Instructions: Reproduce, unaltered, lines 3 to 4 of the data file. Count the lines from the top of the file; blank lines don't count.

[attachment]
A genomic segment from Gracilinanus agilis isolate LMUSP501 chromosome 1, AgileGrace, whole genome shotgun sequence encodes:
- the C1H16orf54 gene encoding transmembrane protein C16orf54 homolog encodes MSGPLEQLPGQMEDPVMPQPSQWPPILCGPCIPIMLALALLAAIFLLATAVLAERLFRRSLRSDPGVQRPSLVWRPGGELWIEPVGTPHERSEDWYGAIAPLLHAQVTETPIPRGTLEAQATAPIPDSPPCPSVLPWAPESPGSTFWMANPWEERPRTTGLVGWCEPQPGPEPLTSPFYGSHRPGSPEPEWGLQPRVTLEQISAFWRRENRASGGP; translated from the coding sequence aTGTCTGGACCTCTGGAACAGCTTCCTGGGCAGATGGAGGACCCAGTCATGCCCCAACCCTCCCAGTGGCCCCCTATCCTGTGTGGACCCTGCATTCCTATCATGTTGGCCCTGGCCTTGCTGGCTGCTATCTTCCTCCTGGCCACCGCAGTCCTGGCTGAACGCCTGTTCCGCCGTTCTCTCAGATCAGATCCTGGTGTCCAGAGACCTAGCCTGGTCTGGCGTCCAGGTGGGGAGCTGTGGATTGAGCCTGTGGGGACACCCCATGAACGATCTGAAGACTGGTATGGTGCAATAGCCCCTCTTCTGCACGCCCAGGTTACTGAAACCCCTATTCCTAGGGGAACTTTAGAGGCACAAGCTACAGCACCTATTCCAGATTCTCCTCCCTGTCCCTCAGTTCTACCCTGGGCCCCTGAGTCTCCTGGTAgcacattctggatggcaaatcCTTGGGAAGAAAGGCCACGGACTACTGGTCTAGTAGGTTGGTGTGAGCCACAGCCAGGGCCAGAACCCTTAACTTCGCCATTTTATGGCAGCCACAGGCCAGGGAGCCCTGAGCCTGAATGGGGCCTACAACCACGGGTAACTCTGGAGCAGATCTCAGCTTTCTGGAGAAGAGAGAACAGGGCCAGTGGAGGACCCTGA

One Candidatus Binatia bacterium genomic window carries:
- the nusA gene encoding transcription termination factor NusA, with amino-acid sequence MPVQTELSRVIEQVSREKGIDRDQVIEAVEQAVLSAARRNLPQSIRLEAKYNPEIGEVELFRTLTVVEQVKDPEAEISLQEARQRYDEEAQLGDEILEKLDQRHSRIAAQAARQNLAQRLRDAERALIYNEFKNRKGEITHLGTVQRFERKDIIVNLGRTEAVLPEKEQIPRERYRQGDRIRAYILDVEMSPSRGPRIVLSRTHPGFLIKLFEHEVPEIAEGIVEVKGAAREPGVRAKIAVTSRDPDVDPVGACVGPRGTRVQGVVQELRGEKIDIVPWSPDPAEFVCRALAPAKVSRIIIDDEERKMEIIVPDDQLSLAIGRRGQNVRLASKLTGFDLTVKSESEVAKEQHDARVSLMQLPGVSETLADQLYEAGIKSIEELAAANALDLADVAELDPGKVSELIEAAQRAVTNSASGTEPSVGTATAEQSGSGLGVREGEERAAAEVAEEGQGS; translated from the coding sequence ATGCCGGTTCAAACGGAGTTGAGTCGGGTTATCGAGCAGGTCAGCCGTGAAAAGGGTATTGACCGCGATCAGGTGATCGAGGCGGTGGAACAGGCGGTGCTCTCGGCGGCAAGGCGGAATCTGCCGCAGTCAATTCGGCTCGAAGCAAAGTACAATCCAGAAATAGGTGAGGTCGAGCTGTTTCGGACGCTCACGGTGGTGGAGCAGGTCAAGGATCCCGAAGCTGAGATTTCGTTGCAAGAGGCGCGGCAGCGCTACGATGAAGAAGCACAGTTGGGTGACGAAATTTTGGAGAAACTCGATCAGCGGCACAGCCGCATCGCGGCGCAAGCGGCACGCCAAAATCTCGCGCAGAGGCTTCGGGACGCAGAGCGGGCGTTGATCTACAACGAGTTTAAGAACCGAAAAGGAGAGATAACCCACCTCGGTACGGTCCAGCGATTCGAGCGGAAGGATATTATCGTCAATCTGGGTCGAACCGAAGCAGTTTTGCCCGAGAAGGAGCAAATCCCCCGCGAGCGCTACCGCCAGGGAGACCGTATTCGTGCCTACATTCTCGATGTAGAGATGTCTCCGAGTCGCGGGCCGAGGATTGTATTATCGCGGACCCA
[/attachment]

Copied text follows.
One Candidatus Binatia bacterium genomic window carries:
- the nusA gene encoding transcription termination factor NusA, with amino-acid sequence MPVQTELSRVIEQVSREKGIDRDQVIEAVEQAVLSAARRNLPQSIRLEAKYNPEIGEVELFRTLTVVEQVKDPEAEISLQEARQRYDEEAQLGDEILEKLDQRHSRIAAQAARQNLAQRLRDAERALIYNEFKNRKGEITHLGTVQRFERKDIIVNLGRTEAVLPEKEQIPRERYRQGDRIRAYILDVEMSPSRGPRIVLSRTHPGFLIKLFEHEVPEIAEGIVEVKGAAREPGVRAKIAVTSRDPDVDPVGACVGPRGTRVQGVVQELRGEKIDIVPWSPDPAEFVCRALAPAKVSRIIIDDEERKMEIIVPDDQLSLAIGRRGQNVRLASKLTGFDLTVKSESEVAKEQHDARVSLMQLPGVSETLADQLYEAGIKSIEELAAANALDLADVAELDPGKVSELIEAAQRAVTNSASGTEPSVGTATAEQSGSGLGVREGEERAAAEVAEEGQGS; translated from the coding sequence ATGCCGGTTCAAACGGAGTTGAGTCGGGTTATCGAGCAGGTCAGCCGTGAAAAGGGTATTGACCGCGATCAGGTGATCGAGGCGGTGGAACAGGCGGTGCTCTCGGCGGCAAGGCGGAATCTGCCGCAGTCAATTCGGCTCGAAGCAAAGTACAATCCAGAAATAGGTGAGGTCGAGCTGTTTCGGACGCTCACGGTGGTGGAGCAGGTCAAGGATCCCGAAGCTGAGATTTCGTTGCAAGAGGCGCGGCAGCGCTACGATGAAGAAGCACAGTTGGGTGACGAAATTTTGGAGAAACTCGATCAGCGGCACAGCCGCATCGCGGCGCAAGCGGCACGCCAAAATCTCGCGCAGAGGCTTCGGGACGCAGAGCGGGCGTTGATCTACAACGAGTTTAAGAACCGAAAAGGAGAGATAACCCACCTCGGTACGGTCCAGCGATTCGAGCGGAAGGATATTATCGTCAATCTGGGTCGAACCGAAGCAGTTTTGCCCGAGAAGGAGCAAATCCCCCGCGAGCGCTACCGCCAGGGAGACCGTATTCGTGCCTACATTCTCGATGTAGAGATGTCTCCGAGTCGCGGGCCGAGGATTGTATTATCGCGGACCCA